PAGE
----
Shafarin Ghani
Oil on Canvas
141cm x 100cm

Written by Zoey Moo

Set high up in an eastern range of the Himalayas, the Rohtang Pass in India has a reputation for being dangerous due to its rough terrain and weather, in addition to hazards like snowstorms, landslides and avalanches. Despite knowing the risks involved, Shafarin Ghani was entranced by the chance to see the allegedly spectacular views from the Rohtang Pass. He decided to make the journey across the pass – in the freezing winter, no less.

Up in the pass at 3,979 meters above sea level, the very same landscape that enveloped Shafarin was a constant reminder of the sublime beauty of God’s presence; yet at the same time, he couldn’t forget the fact that those could be the last few moments of his life.

The experience left a deep imprint within him, inspiring several works such as Di Imogiri and Antara Langit dan Bumi from the Man and His God solo. As the artwork’s title suggests, Shafarin Ghani’s Rohtang is also based on his experience of being on the Roof of the World.

The deafening silence atop the mountains, the murky darkness of the landscape lit with sparse, tiny lights, the blinding whites of the snowstorm’s waves, and Shafarin’s consciousness of his own mortality – all these are translated into the abstract visuals of Rohtang.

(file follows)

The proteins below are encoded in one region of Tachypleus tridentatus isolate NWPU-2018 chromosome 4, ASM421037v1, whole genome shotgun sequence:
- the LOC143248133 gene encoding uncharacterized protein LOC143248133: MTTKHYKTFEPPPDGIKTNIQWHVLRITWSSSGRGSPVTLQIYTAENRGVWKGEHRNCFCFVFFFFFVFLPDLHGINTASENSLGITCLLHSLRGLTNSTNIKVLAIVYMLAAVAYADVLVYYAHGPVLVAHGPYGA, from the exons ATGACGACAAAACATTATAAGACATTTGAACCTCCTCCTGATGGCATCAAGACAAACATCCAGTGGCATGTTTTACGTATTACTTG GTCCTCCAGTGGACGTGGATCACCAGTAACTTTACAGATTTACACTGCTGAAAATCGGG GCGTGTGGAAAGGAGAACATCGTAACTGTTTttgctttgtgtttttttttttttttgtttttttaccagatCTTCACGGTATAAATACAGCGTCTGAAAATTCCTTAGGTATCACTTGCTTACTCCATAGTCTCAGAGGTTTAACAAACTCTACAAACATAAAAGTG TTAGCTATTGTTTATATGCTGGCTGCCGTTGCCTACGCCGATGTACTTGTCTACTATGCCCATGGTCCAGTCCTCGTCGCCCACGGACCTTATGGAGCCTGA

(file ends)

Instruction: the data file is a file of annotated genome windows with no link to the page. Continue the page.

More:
A flash of light piercing the dark hints at tremors of emotion stirring within the soul at the glimpse of something divine, while nuanced shadows leave much to the audience’s imagination, evoking dialogue between them and the painting.

Rohtang’s place in the layout of the exhibition makes it one of the first artworks that the audience encounters upon entering the space. This is not by chance as Shafarin’s painting serves as a fitting prelude for the exhibition; it accurately embodies the full concept and theme of the exhibition, where colours are effectively sensationalised through the implementation of simplistic black and white tones.

In fact, up until this artwork Shafarin has not painted in pure black and white. Nevertheless as Rohtang proves, his expert understanding of colour has enabled him to create an artwork where colour is negligible in connecting with the work’s innate meaning and poignant delicacy.

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